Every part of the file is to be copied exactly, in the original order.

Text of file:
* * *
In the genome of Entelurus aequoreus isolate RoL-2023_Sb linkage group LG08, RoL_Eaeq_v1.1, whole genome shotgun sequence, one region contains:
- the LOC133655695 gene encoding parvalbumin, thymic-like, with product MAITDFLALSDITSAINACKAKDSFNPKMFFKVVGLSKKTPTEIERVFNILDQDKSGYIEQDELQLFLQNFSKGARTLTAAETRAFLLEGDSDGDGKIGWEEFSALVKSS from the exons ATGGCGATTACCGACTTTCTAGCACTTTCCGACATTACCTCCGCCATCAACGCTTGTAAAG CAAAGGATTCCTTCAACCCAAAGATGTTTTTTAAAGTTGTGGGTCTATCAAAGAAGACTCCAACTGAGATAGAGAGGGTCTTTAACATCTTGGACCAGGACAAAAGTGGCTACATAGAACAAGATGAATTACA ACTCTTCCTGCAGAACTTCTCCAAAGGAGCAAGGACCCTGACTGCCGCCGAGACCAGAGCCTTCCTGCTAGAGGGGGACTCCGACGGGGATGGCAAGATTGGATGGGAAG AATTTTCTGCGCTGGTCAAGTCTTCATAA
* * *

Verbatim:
In the genome of Entelurus aequoreus isolate RoL-2023_Sb linkage group LG08, RoL_Eaeq_v1.1, whole genome shotgun sequence, one region contains:
- the LOC133655695 gene encoding parvalbumin, thymic-like, with product MAITDFLALSDITSAINACKAKDSFNPKMFFKVVGLSKKTPTEIERVFNILDQDKSGYIEQDELQLFLQNFSKGARTLTAAETRAFLLEGDSDGDGKIGWEEFSALVKSS from the exons ATGGCGATTACCGACTTTCTAGCACTTTCCGACATTACCTCCGCCATCAACGCTTGTAAAG CAAAGGATTCCTTCAACCCAAAGATGTTTTTTAAAGTTGTGGGTCTATCAAAGAAGACTCCAACTGAGATAGAGAGGGTCTTTAACATCTTGGACCAGGACAAAAGTGGCTACATAGAACAAGATGAATTACA ACTCTTCCTGCAGAACTTCTCCAAAGGAGCAAGGACCCTGACTGCCGCCGAGACCAGAGCCTTCCTGCTAGAGGGGGACTCCGACGGGGATGGCAAGATTGGATGGGAAG AATTTTCTGCGCTGGTCAAGTCTTCATAA